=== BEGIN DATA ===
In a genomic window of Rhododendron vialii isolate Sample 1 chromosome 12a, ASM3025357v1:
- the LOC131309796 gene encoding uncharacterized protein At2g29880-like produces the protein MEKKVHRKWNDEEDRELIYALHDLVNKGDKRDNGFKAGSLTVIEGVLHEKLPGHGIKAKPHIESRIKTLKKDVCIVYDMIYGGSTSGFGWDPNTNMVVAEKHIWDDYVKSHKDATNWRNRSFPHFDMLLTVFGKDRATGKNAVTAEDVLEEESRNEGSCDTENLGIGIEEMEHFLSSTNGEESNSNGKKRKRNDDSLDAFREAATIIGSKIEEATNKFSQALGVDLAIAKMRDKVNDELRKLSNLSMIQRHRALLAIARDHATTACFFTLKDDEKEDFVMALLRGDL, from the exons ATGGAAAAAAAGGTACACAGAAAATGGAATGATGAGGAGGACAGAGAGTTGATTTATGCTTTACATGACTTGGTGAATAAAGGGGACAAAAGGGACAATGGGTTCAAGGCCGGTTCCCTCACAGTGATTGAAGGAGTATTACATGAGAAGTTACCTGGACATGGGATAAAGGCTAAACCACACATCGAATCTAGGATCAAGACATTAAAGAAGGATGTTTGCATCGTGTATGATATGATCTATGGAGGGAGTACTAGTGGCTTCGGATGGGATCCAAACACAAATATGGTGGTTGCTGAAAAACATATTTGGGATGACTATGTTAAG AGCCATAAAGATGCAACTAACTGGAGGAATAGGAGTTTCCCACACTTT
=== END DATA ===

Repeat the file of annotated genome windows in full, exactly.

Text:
In a genomic window of Rhododendron vialii isolate Sample 1 chromosome 12a, ASM3025357v1:
- the LOC131309796 gene encoding uncharacterized protein At2g29880-like produces the protein MEKKVHRKWNDEEDRELIYALHDLVNKGDKRDNGFKAGSLTVIEGVLHEKLPGHGIKAKPHIESRIKTLKKDVCIVYDMIYGGSTSGFGWDPNTNMVVAEKHIWDDYVKSHKDATNWRNRSFPHFDMLLTVFGKDRATGKNAVTAEDVLEEESRNEGSCDTENLGIGIEEMEHFLSSTNGEESNSNGKKRKRNDDSLDAFREAATIIGSKIEEATNKFSQALGVDLAIAKMRDKVNDELRKLSNLSMIQRHRALLAIARDHATTACFFTLKDDEKEDFVMALLRGDL, from the exons ATGGAAAAAAAGGTACACAGAAAATGGAATGATGAGGAGGACAGAGAGTTGATTTATGCTTTACATGACTTGGTGAATAAAGGGGACAAAAGGGACAATGGGTTCAAGGCCGGTTCCCTCACAGTGATTGAAGGAGTATTACATGAGAAGTTACCTGGACATGGGATAAAGGCTAAACCACACATCGAATCTAGGATCAAGACATTAAAGAAGGATGTTTGCATCGTGTATGATATGATCTATGGAGGGAGTACTAGTGGCTTCGGATGGGATCCAAACACAAATATGGTGGTTGCTGAAAAACATATTTGGGATGACTATGTTAAG AGCCATAAAGATGCAACTAACTGGAGGAATAGGAGTTTCCCACACTTT